Are you an entrepreneur looking for help with your startup? Consider taking on an intern. The Impact Centre is now accepting applications for placement sites. If you’re interested please apply, we’re looking to pair university students with great startups. For more information take a look at our website.
Maria Ponce is an aspiring entrepreneur and IMC390 alum who interned at iamsick.ca. She recently sat down to speak with us about her experience in the program.
How did you learn about the IMC390 program?
I was doing my bachelor of science at UofT, but it was always my dream to open my own business. I was just looking to learn about entrepreneurship, but I wasn’t able to take most business courses because I wasn’t a management student. Then I found out about the Impact Centre and IMC390, but I didn’t have the IMC200 prerequisite I needed to take the internship. So I emailed Alon [Eisenstein, program director] and I told him about how I was graduating soon, but entrepreneurship was my passion and I really wanted to learn more about it. And that’s how I got in.
I took the course in summer 2015, and it basically confirmed my passion. After IMC390 I took the MaRS Entrepreneurship 101 course as well, and I just started doing my own research, writing my own business plans, pitching to people and things like that. It changed my whole career focus in a way, and it opened up a lot of doors and a lot of ideas. Now I’m applying for an MBA with a focus on entrepreneurship, and if I didn’t take this course I don’t know if I would have had the opportunity to explore that side.
How much did your experience in IMC390 motivate your decision to pursue an MBA?
I hadn’t even considered it before, so it was really the main factor in my decision. When I started learning about entrepreneurship and working with a startup I was sure that’s what I wanted to do in life. I also knew I had to learn more skills to prepare myself for opening my own business. An MBA came to my mind because I want to do something big, and I’m just going to learn everything I need to know in order to get it right. This program is what sparked my interest in getting to know more about that.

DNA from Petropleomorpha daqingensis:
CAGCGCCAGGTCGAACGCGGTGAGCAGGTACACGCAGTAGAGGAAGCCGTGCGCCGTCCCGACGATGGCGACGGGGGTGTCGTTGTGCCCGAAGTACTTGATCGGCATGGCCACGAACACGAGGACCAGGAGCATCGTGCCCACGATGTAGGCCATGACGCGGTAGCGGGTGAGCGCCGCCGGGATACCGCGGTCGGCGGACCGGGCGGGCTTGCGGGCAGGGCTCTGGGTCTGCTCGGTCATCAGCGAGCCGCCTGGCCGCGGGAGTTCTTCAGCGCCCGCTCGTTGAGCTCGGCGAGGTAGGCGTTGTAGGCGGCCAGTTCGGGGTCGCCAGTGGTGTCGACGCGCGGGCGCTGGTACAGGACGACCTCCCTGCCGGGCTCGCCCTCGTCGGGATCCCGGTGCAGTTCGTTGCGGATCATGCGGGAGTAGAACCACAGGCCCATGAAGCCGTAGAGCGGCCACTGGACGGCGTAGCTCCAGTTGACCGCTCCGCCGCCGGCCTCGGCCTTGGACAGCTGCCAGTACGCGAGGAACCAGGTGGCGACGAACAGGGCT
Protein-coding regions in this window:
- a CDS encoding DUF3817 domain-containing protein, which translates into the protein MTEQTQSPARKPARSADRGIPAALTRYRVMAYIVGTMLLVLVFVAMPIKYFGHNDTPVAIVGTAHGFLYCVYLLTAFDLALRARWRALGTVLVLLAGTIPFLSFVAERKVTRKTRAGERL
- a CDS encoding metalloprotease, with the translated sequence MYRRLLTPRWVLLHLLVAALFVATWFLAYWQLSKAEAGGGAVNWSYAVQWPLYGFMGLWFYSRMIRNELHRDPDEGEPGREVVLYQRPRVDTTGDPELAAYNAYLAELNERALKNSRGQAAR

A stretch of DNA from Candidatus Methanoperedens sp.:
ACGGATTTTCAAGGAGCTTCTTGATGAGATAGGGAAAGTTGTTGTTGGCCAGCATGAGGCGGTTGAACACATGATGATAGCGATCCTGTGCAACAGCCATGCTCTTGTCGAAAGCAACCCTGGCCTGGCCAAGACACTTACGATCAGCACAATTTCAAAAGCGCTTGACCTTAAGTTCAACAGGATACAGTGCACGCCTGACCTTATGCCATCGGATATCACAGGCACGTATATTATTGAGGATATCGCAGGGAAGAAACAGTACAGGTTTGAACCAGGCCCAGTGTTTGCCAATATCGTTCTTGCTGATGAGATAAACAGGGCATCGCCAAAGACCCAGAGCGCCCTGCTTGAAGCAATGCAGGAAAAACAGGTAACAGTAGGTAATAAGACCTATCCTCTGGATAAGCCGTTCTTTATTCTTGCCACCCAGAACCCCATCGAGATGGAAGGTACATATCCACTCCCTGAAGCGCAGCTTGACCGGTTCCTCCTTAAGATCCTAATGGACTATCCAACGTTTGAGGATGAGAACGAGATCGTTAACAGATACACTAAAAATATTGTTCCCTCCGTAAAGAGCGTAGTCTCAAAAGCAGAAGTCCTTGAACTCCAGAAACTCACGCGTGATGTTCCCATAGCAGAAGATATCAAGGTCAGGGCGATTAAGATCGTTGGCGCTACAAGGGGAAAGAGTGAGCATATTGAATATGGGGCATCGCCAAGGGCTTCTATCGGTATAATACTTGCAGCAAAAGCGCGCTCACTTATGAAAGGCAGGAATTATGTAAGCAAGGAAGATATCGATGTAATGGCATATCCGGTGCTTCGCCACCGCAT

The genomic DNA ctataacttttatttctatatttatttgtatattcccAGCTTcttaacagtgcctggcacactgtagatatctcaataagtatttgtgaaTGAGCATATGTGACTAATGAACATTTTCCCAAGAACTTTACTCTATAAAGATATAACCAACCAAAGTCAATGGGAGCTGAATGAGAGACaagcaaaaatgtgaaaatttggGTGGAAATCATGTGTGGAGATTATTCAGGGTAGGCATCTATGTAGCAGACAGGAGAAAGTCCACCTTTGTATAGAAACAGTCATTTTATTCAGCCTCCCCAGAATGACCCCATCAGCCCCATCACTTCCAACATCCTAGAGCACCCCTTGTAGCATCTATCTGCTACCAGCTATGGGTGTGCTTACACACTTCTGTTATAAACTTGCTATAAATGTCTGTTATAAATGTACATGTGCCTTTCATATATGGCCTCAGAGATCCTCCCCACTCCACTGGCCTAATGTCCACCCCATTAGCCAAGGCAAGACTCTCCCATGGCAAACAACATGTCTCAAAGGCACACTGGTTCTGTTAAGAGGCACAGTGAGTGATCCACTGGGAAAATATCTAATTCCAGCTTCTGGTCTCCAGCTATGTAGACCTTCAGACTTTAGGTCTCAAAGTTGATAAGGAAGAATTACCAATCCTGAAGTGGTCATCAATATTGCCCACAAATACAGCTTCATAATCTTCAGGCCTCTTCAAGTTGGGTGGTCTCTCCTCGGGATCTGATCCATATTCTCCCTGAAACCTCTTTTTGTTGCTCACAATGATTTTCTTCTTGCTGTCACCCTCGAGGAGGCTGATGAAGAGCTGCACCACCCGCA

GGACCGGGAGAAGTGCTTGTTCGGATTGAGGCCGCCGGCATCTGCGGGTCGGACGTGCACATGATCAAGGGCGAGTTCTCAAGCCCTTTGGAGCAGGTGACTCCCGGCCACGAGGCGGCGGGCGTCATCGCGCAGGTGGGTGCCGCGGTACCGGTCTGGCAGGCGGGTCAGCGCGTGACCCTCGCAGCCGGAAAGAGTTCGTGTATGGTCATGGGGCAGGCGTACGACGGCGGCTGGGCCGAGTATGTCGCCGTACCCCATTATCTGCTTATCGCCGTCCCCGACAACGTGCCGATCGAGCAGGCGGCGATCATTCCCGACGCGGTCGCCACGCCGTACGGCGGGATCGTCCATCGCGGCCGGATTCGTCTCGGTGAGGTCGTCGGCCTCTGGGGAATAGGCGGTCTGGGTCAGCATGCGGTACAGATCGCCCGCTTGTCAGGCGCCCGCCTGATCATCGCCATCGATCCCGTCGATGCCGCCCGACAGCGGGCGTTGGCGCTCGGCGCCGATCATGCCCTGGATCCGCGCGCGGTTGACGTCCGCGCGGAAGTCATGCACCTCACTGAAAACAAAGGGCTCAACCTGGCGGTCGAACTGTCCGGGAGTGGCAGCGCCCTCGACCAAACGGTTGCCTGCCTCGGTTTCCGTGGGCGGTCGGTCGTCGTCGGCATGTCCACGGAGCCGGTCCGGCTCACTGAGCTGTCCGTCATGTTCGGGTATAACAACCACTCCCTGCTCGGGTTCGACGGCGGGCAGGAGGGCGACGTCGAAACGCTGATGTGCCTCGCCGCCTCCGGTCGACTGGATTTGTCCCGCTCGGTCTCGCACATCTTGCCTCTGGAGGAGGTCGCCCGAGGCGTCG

What kind of things were you tasked with during your internship?
I did a lot of market research: how to get more customers, how to reach out to people, some cold-calling and emailing – just getting a sense of what was the best way to get to the customers. It wasn’t always an obvious thing, so that was challenging. But then you also learn that when you’re an entrepreneur, you really have to do everything on your own. Ryan [Doherty, founder of iamsick.ca] had to learn a lot of things in order to create the company and have it grow. I really tried to learn about everything they were doing, because that’s what you have to do in order to be an entrepreneur.
How big was your team?
It was a small team of maybe 10 people, but even then we weren’t together all the time. We had weekly meetings to catch up, see what everyone was working on and keep each other updated. But we didn’t have enough space for everyone, so people would go in and work on different days of the week.